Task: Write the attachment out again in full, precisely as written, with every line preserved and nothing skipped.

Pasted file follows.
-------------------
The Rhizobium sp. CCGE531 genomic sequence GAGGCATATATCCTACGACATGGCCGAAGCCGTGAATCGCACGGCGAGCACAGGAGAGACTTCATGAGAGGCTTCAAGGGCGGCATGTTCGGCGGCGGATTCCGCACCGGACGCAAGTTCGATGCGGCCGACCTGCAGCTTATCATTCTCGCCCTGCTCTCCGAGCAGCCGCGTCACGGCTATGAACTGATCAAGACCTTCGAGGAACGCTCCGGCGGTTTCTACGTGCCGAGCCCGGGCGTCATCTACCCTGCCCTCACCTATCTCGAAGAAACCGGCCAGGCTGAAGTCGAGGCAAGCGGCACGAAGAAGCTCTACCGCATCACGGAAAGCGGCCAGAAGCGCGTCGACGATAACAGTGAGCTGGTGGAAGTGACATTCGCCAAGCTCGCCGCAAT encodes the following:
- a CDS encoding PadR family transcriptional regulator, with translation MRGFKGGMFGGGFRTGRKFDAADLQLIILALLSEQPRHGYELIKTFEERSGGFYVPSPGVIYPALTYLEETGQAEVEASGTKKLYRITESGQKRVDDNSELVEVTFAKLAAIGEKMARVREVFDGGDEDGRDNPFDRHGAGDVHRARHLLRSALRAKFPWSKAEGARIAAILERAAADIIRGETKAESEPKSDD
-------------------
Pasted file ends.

The Rhizobium sp. CCGE531 genomic sequence GAGGCATATATCCTACGACATGGCCGAAGCCGTGAATCGCACGGCGAGCACAGGAGAGACTTCATGAGAGGCTTCAAGGGCGGCATGTTCGGCGGCGGATTCCGCACCGGACGCAAGTTCGATGCGGCCGACCTGCAGCTTATCATTCTCGCCCTGCTCTCCGAGCAGCCGCGTCACGGCTATGAACTGATCAAGACCTTCGAGGAACGCTCCGGCGGTTTCTACGTGCCGAGCCCGGGCGTCATCTACCCTGCCCTCACCTATCTCGAAGAAACCGGCCAGGCTGAAGTCGAGGCAAGCGGCACGAAGAAGCTCTACCGCATCACGGAAAGCGGCCAGAAGCGCGTCGACGATAACAGTGAGCTGGTGGAAGTGACATTCGCCAAGCTCGCCGCAAT encodes the following:
- a CDS encoding PadR family transcriptional regulator, with translation MRGFKGGMFGGGFRTGRKFDAADLQLIILALLSEQPRHGYELIKTFEERSGGFYVPSPGVIYPALTYLEETGQAEVEASGTKKLYRITESGQKRVDDNSELVEVTFAKLAAIGEKMARVREVFDGGDEDGRDNPFDRHGAGDVHRARHLLRSALRAKFPWSKAEGARIAAILERAAADIIRGETKAESEPKSDD